# What is the purpose of these different-value capacitors? [duplicate]

I guess I am trying to figure out why we wouldn't just consolidate these into one single 22.11uF capacitor.

My initial understanding was that each capacitor was better at filtering certain frequencies, but the 22uF capacitor should theoretically always be better at filtering than the 0.1uF and 0.01uF capacitors.

Am I missing something?

Each size of capacitor is good at filtering a particular range of frequencies of supply noise (since each capacitor has parasitic inductance forming sort of an LC band-pass filter), together they have a wider range. Good explanation by EEVBlog: https://www.youtube.com/watch?v=BcJ6UdDx1vg

There are several reasons it could be shown this way.

1. The capacitors are in different locations. There may be a 22uF where the +5 V connects to the board, and several 0.1uF caps at other points on the 5 V bus, such as near the power pins of ICs. This was often done on TTL logic boards, a larger cap as a reservoir and smaller caps for decoupling placed right near the ICs to catch the glitches where they originate, 0.1uF is a very common value for this purpose. Sometimes someone will just put them all together in one spot on the schematic instead of showing them in a way that reflects their physical locations.

2. They are using different types of capacitors that have different impedance characteristics to handle noise at various frequencies better.

• For some reason I saw the two smaller caps as both 0.1uF. That they are 3 different values makes it almost definitely reason #2. I'll leave reason #1 there as it may be useful information to somebody and I have seen schematics drawn that way (unfortunately). Mar 18, 2022 at 5:56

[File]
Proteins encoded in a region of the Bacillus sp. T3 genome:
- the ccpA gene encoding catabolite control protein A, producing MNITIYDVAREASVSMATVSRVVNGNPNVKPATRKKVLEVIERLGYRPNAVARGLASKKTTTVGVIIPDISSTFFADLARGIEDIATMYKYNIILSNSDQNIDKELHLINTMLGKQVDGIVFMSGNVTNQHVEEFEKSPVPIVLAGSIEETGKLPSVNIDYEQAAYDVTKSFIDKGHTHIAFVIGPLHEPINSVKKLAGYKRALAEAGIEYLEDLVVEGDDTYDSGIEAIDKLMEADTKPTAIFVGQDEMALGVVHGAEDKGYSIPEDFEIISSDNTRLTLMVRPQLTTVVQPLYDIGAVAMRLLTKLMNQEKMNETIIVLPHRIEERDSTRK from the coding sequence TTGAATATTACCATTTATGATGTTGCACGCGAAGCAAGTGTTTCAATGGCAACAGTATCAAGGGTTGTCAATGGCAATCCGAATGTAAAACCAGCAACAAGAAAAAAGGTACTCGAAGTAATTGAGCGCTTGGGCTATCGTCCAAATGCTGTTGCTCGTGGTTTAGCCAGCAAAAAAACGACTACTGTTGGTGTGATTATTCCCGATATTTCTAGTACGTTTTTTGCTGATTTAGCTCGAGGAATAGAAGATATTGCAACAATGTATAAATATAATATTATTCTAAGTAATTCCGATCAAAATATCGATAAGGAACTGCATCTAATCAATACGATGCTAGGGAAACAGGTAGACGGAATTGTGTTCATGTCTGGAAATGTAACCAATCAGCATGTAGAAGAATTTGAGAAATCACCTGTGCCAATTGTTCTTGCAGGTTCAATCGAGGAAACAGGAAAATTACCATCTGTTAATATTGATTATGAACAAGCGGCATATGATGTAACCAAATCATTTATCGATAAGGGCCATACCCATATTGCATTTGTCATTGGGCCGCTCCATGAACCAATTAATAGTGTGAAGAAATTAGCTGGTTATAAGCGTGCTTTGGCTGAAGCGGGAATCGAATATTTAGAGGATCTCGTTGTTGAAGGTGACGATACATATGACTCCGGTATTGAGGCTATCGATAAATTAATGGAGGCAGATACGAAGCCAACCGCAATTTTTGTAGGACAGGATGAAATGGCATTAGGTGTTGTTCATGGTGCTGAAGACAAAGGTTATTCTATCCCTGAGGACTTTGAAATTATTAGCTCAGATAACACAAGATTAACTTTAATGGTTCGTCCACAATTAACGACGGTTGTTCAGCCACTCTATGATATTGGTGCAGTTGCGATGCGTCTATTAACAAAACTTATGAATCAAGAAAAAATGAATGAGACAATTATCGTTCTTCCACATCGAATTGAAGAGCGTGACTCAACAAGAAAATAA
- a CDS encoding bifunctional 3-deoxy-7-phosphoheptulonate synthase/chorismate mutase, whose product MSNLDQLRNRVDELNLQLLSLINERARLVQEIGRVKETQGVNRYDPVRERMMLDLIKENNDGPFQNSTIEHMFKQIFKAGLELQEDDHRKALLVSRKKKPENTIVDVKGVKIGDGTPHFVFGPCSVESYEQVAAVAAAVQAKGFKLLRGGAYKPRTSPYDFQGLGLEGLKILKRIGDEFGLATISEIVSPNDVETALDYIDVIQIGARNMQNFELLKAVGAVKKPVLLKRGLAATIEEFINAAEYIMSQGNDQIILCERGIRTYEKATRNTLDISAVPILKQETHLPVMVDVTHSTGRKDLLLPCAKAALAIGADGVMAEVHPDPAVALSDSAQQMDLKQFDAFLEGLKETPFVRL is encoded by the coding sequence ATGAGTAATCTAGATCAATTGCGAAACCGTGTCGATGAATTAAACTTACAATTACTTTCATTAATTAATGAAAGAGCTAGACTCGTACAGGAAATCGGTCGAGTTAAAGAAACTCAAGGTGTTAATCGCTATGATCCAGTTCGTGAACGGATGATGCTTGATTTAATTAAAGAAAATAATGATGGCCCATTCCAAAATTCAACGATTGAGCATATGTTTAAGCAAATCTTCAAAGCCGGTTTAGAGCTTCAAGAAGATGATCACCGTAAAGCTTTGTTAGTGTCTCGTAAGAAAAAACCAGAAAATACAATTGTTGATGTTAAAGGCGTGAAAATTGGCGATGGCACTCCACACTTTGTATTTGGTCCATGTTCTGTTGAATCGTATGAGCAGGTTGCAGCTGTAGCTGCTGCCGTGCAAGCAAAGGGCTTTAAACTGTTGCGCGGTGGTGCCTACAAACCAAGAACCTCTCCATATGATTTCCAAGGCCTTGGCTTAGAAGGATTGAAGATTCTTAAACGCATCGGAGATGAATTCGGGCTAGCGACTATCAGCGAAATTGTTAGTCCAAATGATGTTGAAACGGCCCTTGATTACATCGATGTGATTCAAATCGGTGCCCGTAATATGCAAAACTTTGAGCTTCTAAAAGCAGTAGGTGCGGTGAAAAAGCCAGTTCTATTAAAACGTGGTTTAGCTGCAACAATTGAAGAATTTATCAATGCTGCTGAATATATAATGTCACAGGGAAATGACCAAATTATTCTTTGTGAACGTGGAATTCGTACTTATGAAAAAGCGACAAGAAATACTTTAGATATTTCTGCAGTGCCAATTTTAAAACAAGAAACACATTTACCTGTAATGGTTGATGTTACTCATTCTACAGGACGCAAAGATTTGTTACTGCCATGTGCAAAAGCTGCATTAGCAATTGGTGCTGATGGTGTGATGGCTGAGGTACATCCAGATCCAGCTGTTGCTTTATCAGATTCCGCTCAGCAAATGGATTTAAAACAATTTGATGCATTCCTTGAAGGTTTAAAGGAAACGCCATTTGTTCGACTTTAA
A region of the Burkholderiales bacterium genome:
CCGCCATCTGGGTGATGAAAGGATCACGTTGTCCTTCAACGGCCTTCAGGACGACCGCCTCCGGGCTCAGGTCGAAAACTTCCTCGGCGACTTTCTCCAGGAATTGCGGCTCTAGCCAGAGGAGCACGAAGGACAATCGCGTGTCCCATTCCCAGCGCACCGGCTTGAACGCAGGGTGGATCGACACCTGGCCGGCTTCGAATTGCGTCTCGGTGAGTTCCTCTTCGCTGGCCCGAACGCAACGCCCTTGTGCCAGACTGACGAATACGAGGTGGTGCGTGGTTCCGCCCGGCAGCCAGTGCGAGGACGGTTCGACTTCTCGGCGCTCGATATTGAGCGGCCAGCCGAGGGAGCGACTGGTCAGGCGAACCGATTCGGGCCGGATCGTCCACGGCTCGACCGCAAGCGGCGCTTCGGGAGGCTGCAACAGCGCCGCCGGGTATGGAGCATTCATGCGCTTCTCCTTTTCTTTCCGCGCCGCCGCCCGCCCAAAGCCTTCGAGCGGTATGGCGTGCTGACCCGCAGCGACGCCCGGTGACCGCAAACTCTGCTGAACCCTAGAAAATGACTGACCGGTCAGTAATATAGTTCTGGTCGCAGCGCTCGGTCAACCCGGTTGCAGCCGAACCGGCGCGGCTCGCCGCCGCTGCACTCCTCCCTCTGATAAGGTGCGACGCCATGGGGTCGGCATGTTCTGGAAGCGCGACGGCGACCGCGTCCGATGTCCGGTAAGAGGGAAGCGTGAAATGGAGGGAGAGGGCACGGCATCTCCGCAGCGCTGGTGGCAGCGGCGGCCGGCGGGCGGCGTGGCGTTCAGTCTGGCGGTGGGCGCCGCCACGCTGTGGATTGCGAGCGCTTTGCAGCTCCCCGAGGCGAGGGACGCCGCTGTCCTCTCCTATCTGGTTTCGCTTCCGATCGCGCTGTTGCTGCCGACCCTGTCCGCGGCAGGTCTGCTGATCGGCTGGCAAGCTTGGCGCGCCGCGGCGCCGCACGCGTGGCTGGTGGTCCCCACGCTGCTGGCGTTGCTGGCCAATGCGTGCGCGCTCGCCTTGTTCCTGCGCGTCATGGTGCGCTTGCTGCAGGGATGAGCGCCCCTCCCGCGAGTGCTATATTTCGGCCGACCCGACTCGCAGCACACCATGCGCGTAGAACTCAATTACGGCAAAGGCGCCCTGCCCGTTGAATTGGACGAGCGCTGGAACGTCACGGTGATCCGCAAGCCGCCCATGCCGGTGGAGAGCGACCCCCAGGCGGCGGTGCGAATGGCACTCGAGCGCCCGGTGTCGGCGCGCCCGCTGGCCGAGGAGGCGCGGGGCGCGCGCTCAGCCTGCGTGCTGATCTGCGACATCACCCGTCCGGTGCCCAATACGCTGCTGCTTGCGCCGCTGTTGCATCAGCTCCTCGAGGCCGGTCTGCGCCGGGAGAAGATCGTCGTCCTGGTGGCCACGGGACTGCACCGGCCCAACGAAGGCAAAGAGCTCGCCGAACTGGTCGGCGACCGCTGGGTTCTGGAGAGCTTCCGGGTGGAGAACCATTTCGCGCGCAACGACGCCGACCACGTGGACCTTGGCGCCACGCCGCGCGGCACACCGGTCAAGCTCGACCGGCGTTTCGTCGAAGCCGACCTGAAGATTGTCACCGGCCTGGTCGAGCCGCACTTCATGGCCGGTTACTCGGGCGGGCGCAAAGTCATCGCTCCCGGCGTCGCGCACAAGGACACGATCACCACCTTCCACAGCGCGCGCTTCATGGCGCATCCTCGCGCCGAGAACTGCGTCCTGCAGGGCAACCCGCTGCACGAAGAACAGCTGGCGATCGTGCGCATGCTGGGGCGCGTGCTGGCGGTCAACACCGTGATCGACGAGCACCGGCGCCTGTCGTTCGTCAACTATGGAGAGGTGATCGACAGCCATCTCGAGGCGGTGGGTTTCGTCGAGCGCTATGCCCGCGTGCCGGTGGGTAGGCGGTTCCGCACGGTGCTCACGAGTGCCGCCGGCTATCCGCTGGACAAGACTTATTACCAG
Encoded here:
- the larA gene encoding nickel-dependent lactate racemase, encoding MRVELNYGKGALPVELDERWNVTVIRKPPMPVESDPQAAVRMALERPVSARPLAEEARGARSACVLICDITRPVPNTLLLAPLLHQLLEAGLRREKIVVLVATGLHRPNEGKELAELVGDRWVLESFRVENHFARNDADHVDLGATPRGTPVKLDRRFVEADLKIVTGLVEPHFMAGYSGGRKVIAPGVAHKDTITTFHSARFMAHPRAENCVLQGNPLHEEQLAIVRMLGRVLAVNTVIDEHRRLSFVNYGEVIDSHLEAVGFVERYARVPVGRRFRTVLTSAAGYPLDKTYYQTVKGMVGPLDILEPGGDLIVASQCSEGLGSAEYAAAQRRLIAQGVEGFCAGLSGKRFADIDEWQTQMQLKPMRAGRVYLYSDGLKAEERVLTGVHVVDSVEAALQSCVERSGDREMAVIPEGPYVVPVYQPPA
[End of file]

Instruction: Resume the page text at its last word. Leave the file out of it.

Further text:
• Reasons 1 and 2 aren't mutually exclusive. Both may apply. Mar 18, 2022 at 6:13

Each capacitor has different reactance value, with this reactance value we can earn good filtering. Reactance formula is: Xc = 1 / (2.pi.f.C). Thanks to different capacitor values your Xc / Frequency graph will be like this (Yellow one is the result response)

If the capacitors behaved ideally, you would be correct. However the capacitors don't behave ideally and lower value capacitors have lower impedance at higher frequencies in general (but, of course, because of the low capacitance, they don't have low impedance at low frequencies).

Just to give you an idea of what an accurate (but simplified because it's linear) model of a 22uF capacitor looks like, here is the Murata SPICE model of a 22uF/6.3V capacitor at 20°C and 5V bias.

At that one temperature and voltage it is simulated by 30 lumped components (redrawing that into a more readable schematic is left as an exercise, you would just connect all like node numbers together).

The net result looks like this:

And (not simulated in the linear SPICE model) the capacitance vs. voltage curve looks like this:

As you can see the capacitor has increasing impedance above some hundreds of kHz. In some cases this single capacitor may be sufficient since it doesn't get above 1$$\\Omega\$$ until 500MHz or so, but for a high speed logic circuit you will probably want to parallel it with at least one lower value capacitor.

Note also that the 22uF ends up being around 7uF (basically C1 in the SPICE model) at 5V bias. This linear SPICE model is accurate only for small voltage excursions around the 5V bias level. Temperature changes from 20°C will also have a significant effect on the bulk capacitance (about +/-10% in a nonlinear fashion over the temperature range).

(Images generated from Murata's online tools and LTspice).

The low value parts are most effective very close to the supply pin and ground in question. It's not unusual to have a single high value capacitor and multiples of the lower values (either single or in pairs etc.) distributed around physically so the are very close (mm) to various supply pins that are fed from a single rail.